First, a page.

CLIQ - ASSA ABLOY Electronic Door Locks & Locking Devices(8)
eCLIQ is a system of programmable keys and compact, secure locking cylinders, offering: Minimising the risks associated with lost keys Flexibility to manage constantly changing access requirements Enhanced security with CLIQ® chip generation using AES encryption Durability due to robust hardware Easy installation – no wiring required Clear audit trails More durable, more secure and more efficient than conventional locking systems A completely electronic locking system, eCLIQ is based on the mechanical precision and microelectronic modules of ASSA ABLOY’s CLIQ® technology. Secure, reliable and uncomplicated, the powerful microelectronics in the programmable waterproof key and compact electronic locking cylinder together provide the highest possible security. The eCLIQ system is generally suitable for the design of locking systems for all types of properties. Secure and safe, the powerful microelectronics in the programmable waterproof key and compact cylinder together provide the strongest possible security. The latest chip generation delivers a high degree of encryption, providing enhanced protection. Updates and changes of access rights can be transferred to the user keys via wall mounted or mobile programmers. eCLIQ offers a cost-effective and easy way to assign new access rights, no matter how many times your needs change. Locking cylinders can be individually programmed with time-limited access, using the programmer and the red programming key, so temporary rights for contractors and external service providers can be assigned quickly and easily. Lost keys no longer pose a security risk, as keys can be revoked electronically at any time.Add to Compare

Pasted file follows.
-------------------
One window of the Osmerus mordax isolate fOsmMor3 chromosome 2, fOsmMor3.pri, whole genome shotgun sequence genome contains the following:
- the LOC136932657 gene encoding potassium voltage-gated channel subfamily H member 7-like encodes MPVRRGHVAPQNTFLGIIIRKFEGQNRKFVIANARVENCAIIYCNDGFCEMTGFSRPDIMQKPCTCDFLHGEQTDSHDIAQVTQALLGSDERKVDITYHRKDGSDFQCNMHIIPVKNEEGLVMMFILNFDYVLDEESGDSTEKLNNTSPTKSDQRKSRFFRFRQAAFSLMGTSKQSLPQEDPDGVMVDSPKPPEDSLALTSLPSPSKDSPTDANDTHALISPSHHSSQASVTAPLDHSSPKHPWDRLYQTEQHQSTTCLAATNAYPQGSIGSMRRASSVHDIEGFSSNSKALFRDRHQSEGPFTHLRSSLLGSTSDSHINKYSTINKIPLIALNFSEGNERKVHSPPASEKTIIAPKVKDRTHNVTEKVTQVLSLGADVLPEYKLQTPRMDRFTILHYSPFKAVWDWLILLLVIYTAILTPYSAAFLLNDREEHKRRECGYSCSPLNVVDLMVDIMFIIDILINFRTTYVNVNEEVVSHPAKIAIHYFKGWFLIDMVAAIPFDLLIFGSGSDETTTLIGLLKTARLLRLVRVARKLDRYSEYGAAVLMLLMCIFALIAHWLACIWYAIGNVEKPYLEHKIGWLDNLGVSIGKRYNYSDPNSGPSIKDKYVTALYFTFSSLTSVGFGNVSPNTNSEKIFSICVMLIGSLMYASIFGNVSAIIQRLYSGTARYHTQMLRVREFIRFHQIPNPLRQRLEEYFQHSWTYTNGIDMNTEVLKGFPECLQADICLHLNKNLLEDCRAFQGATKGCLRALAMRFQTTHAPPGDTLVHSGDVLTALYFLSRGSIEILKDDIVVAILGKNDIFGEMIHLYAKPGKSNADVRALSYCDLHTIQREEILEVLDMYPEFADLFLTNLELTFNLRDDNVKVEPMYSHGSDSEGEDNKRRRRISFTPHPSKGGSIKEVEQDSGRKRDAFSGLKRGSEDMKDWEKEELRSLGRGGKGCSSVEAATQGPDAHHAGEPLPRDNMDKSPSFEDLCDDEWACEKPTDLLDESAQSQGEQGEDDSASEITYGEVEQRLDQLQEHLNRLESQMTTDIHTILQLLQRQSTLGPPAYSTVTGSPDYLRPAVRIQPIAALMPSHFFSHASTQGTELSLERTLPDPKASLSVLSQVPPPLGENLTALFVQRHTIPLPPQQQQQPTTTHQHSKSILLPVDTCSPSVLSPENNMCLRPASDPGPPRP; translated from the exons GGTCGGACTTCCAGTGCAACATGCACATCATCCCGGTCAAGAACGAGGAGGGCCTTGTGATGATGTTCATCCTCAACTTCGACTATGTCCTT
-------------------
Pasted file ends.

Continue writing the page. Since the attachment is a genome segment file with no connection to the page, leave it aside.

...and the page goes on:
The risk of sabotage, attacks or thefts for an energy provider is an issue of national security: the consequences of unplanned interruption to supply or total shutdown could have catastrophic, expensive and far-reaching consequences. The challenge is to maintain the security of your critical infrastructure while guaranteeing access to employees, consultants and service crews round the clock to a range of different sites. Developed with public utilities in mind, CLIQ® locking systems offer robust security to meet the needs of your critical energy infrastructure across multiple sites. A combination of electronic and mechanical security, each key can be programmed individually to allow access to specific areas at specific times, accommodating constantly changing access requirements and helping to control workflows. CLIQ® has several advantages over old-fashioned locks. It combines highly encrypted electronic identification and mechanical security in a wide range of cylinder-type applications. The lock’s power is provided by a battery inside the programmable CLIQ® key. Why do so many leading energy providers rely on CLIQ® to deliver a dedicated security solution to manage the security and access of their complex infrastructure across multiple sites? Because the robust CLIQ® locking system addresses the specific needs and security issues surrounding their critical energy infrastructure, guarding against sabotage, theft and trespass, while guaranteeing access to those who need it. Developed specifically for public utilities facing major security challenges, CLIQ®: Minimises the risks associated with lost keys Provides tailored access rights for employees, consultants and service crews Delivers solid reporting and traceability to support workflows Offers centralised web based security management Combines electronic and mechanical security Is easy to install both indoors and outdoors without cabling Multiple cylinder types for doors, cabinets, cupboards, machines, elevators, padlocks etc. CLIQ®: The robust and reliable access system tailored to securing critical infrastructure and high security premises. ASSA ABLOY offers CLIQ® locking systems worldwide under several brands, including ABLOY, Mul-T-Lock, ASSA, IKON, Vachette, Ruko, Trioving, KESO and FAB. Find out more about CLIQAdd to Compare